I decided to take a day off today, for both Timber and myself. I spent some of the day catching up on chores and also doing more reading and watching videos of others working with wild Mustangs. Timber spent the day hanging out and likely not thinking about me or training. He was probably more thinking and wishing he could get out and be with those other horses.
Training breaks can be helpful for both trainer and horse. In my last post, I was beginning to think we might be getting stuck. So, I wanted to spend more time thinking about that and considering what to do next.
The only thing I did with Timber is the usual chores of scooping poop and feeding him. For the feeding times, however, I went in and sat with him (right on top of his hay) and did some reading. My “rules” were that he was allowed to investigate and sniff me, if he so desired, but I would not reach out to him in any way (he did sniff me a few times). Laurie also spent some time doing this as well as my niece Celeste. The only purpose was to give Timber a day of human interaction where the humans did not ask or expect anything from him.
Following are some of the things I pondered during this day.
Balancing the Scales
I have this theory that horses (as well as humans and other animals) have a memory bank and there is a “rating” factor assigned to these memories. Experiences are rated good or bad or somewhere in between. As we accumulate memories the good and bad ones land on either side of a scale. Timber’s memories with humans have essentially all been bad ones. The scale is heavily tipped to the “bad” side. Part of the training process includes creating good memories for Timber that can start balancing out the bad ones. This takes time and includes interactions during training times as well as non-training interactions (e.g. doing chores around him, sitting in the pen and reading a book, etc.).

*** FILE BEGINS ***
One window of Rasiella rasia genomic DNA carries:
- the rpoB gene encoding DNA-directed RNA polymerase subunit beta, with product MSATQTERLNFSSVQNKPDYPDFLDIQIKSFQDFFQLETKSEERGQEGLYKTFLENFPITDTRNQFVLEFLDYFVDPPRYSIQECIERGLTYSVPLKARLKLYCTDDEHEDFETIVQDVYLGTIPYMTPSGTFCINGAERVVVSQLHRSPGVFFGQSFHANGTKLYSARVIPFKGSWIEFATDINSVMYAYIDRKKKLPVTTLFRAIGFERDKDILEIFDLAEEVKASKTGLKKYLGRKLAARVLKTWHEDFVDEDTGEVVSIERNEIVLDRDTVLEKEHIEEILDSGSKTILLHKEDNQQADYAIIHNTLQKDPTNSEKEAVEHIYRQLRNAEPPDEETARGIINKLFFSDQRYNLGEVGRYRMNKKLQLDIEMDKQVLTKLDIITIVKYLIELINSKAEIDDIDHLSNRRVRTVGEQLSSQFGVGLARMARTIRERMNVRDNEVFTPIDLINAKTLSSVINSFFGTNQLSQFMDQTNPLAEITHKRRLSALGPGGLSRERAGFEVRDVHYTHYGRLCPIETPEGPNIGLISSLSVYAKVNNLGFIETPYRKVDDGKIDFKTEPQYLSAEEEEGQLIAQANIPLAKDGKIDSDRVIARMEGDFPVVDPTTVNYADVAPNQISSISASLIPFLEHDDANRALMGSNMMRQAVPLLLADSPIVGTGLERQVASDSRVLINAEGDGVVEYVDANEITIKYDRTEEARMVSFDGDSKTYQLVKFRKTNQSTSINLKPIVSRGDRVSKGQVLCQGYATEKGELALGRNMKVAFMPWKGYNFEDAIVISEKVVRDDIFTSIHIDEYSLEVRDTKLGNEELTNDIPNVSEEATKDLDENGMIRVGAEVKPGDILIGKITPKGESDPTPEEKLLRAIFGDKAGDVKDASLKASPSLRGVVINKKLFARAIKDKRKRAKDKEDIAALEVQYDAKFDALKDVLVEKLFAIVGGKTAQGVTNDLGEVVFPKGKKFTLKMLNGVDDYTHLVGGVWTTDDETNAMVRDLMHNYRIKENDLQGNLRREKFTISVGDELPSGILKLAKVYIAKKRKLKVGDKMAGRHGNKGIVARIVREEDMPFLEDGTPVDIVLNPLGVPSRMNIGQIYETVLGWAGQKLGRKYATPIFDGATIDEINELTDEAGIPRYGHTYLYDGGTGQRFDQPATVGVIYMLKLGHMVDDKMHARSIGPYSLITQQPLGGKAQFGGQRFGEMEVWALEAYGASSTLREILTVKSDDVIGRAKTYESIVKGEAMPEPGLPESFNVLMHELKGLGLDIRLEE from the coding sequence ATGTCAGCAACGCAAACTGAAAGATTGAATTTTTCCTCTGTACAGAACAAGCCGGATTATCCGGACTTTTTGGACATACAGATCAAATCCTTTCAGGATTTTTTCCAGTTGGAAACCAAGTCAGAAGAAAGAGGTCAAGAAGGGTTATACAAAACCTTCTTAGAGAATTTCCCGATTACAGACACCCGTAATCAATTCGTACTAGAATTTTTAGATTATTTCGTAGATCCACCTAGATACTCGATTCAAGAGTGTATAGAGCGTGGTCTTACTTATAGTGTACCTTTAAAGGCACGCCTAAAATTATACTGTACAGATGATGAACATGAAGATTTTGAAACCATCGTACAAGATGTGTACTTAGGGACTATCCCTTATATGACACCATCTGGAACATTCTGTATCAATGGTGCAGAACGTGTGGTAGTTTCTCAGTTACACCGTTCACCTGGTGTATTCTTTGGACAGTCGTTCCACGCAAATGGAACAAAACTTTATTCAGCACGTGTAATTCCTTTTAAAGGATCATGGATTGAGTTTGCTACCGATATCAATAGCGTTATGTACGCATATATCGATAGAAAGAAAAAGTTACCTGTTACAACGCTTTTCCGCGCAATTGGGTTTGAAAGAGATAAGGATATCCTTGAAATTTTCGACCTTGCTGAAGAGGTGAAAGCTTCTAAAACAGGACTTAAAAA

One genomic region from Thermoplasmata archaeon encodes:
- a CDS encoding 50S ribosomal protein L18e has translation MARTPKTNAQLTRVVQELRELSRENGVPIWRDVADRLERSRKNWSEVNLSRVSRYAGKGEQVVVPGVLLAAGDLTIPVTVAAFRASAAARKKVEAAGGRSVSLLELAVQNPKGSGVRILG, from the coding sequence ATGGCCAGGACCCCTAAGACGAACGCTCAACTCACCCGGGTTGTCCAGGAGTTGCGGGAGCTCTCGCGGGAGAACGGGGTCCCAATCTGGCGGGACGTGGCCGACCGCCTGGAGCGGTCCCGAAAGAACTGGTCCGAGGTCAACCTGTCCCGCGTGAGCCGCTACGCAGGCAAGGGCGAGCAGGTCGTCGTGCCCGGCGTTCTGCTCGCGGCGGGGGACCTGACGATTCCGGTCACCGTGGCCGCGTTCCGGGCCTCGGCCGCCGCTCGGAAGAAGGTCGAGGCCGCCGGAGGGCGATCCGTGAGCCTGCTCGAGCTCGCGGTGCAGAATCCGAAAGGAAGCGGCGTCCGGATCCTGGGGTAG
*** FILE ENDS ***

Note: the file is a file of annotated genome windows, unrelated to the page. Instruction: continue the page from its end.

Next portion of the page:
As I mentioned in my last post, I have been getting concerned about getting stuck in the training. Up until now, I have been doing things that gave Timber choices. I tried to make the right choices easy and the wrong choices uncomfortable. For example, he could choose to run or stand still and let me move closer to work on connecting with him (mentally as well as physically). Much of my horse training approach is based on this philosophy and it works very well. However, with Timber’s past being so negative with humans this has worked up to a point. This point is one which Timber has chosen: a bubble with a distance of about 3-4 feet from humans (just out of physical reach). If I allow this to go on for too long this will become the new “normal” for him and he will have no reason to move forward any further. After all, he can trot around in circles or stand just out of reach longer than I would have the patience to endure. He would choose to trot (for hours if necessary) rather than to let a human touch him.
When we humans get “stuck”, we sometimes need a “nudge”. Someone or something will “push us” to move beyond our comfort zone just enough to make a little more progress. I spent time today looking at ways to “nudge” Timber. I hope it goes without saying that there will never, ever be pain or suffering involved. The nudge might be something that I have never tried before (which pushes me). I’m noting a few ideas that I will write about if and when I feel like I need to try them.
What will happen tomorrow when we do another session? I’m forming a plan and we’ll see how it works out. Stay tuned.